Upstate Urgent Care facilities seeing impacts as COVID-19 cases soar across the state

Local News

GREENVILLE COUNTY, SC (WSPA)– Some Upstate Health providers said they’re overwhelmed or slammed with patients, as South Carolina experiences a surge in COVID-19.

EmergencyMD Advanced Urgent Care, typically closes at 7 p.m. during the week, but one day this week, they had to close two hours earlier.

“We have been seeing an increase in our number of patients coming. We’re actually closing early today, just because of the volume of patients that we’ve had over the past couple of days after the Christmas season,” said Elizabeth Oglesby, Physician Assistant at EmergencyMD. “So before Christmas, I would say we were still busy. We’ve been busy with the whole winter season, with COVID as well,” Oglesby said. “But I would say that we were up probably about a third from what we were seeing before, what we’ve seen this week with patients,” she said.

Oglesby said normally they see around 50 patients a day, but Wednesday they saw upwards of 80 patients.

“So really people are coming in with a wide range of symptoms. It can be as easy as the common cold, coming in, with a sore throat and some congestion. Or they’re coming in and their oxygen saturation is really low, and they have pneumonia and it’s all from COVID,” Olgesby said. “Some of our staff have also gotten COVID, and so they’ve been out and so it’s just hard. We have been hiring more new people, but it is hard with just the share increase in the volume of patients to you know, have enough manpower to quickly get people in and out like they expect with urgent care,” Olgesby said. “I think our patients at least are seeing that they are waiting a little bit longer because it’s taking us longer to get to everyone just because we don’t have as much staff,” she said. “The shared volume that we’ve seen this week has been…I don’t think we’ve seen that since I’ve been here.”

State Health Department officials said this trend is happening across the state.

“The hospitals are managing the load and doing well,” said Dr. Edward Simmer, DHEC Director. “It is putting strain on their staff though, and I’m very concerned about our health care workers,” Simmer said. “I think what we are seeing now, is that the emergency departments and the urgent care centers are starting to get a bit overwhelmed, starting to really develop some lines, and having people wait longer than they would like,” Simmer said.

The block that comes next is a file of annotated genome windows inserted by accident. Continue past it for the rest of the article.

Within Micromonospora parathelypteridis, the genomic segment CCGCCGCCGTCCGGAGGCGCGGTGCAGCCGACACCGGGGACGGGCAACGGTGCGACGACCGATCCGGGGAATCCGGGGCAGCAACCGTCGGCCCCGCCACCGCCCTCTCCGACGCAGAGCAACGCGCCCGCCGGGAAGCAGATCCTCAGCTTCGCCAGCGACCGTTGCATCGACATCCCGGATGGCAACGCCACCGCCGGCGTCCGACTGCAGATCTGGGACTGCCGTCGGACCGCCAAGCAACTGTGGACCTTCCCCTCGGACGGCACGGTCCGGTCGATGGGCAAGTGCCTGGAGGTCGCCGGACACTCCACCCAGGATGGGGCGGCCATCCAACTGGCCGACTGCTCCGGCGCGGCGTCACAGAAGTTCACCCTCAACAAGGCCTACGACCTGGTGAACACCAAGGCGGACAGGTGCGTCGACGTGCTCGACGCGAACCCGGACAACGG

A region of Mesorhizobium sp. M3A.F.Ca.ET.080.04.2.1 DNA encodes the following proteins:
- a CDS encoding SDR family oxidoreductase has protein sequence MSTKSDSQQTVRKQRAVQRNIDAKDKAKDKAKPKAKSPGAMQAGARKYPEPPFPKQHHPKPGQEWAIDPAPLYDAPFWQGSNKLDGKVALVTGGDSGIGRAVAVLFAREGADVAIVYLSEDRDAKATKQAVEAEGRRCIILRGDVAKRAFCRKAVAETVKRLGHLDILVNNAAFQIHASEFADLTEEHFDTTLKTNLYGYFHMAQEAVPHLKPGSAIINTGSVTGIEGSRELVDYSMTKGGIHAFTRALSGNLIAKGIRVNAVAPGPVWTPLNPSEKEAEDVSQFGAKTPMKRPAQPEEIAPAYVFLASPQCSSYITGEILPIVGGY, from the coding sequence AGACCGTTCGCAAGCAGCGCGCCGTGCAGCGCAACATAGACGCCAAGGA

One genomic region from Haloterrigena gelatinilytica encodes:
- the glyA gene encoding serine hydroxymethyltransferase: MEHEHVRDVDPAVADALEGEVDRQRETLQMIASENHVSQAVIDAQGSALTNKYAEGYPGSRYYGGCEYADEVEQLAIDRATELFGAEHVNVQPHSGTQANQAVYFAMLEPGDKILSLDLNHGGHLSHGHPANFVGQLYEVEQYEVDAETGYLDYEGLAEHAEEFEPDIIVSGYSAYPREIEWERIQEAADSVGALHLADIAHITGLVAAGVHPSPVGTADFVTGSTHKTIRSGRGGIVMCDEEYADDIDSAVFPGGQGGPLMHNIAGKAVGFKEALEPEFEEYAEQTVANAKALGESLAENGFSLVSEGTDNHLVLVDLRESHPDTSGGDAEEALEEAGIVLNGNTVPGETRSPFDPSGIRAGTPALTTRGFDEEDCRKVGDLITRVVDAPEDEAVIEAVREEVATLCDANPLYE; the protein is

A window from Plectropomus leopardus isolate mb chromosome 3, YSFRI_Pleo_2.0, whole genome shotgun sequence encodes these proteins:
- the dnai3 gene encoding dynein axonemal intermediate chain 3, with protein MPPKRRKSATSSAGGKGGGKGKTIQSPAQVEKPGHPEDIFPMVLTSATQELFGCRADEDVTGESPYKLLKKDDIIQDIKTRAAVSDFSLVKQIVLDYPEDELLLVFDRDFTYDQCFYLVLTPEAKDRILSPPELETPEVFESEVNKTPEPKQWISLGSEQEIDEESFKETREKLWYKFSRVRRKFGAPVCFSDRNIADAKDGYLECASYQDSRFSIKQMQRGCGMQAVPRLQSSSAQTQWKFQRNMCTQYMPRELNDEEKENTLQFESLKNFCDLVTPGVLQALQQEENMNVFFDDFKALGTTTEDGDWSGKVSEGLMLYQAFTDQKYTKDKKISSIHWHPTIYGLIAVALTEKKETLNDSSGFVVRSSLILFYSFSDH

“We are still seeing, you know, a wide range of what we normally see with an urgent care, but I think there’s just an influx of COVID on top of that,” Olgesby said. “We have been seeing a lot of pneumonia as well, but some of it is developing from a COVID infection,” she said.

Redi Care Urgent Care in Anderson is also seeing an influx of patients.

“Major influx in sick visits. I would say our numbers have doubled prior to December. Yeah, mid-December to the end of December we’ve doubled our numbers of patients we see a day,” said Jaime Bright, Nurse Practitioner at Redi Care Urgent Care. “We’re seeing probably 50% of our sick visits are COVID positive patients,” she said.

While one owner of Redi Care Urgent Care said they are slammed, he said it’s not just from COVID patients.

“I think one reason why we are saying that we’re slammed is not just because of COVID,” said Charles Bright Jr., Co-owner of Redi Care Urgent Care. “Now you’ve got people fighting bronchitis, strep throat and the flu and other things, that they’re coming in for. So along with COVID coming in, and the COVID numbers picking up, you still see the everyday activity that stopped the first time,” Bright said.

“Our staff is tight. They’re all full-time employees and they all work every day, all day and they don’t take days off,” Jaime said. “So we don’t have any leniency with them,” she said. “You know, if our employees get sick, we’re short-staffed.”

Jaime even had to help the facility while fighting the virus from home.

“Our entire household has contracted the virus and we’ve been at home trying to recover and trying to handle the business and help patients,” Jaime said. “I’m sick at home, and I’m trying to do lab results that may be coming in over the weekend or late at night,” she said.

Now, these health professionals are asking everyone to do what they can to stay safe.

“I don’t think it’s necessary that we cancel get togethers or holiday festivities or things like that, I just think you have to be really careful…that if your nose is burning, you’re sneezing, you’ve got a running nose, that this new variant, those symptoms are a lot like the common cold,” Charles said. “If you’re sick, you have any symptoms, stay home.”

“I would say, definitely be cautious. If people are having any small symptoms, sore throat, congestion, I would say be cautious, not only for yourself but for the others around you,” Olgesby said. “I’d say wear a mask definitely out and about, everywhere. I’d also say get vaccinated if you can. Wash your hands, just doing normal stuff you would do to prevent the flu,” she said. “I’d say COVID is definitely real. We have been seeing. We’ve admitted people to the hospital because of it. It’s definitely still here,” Olgesby said.

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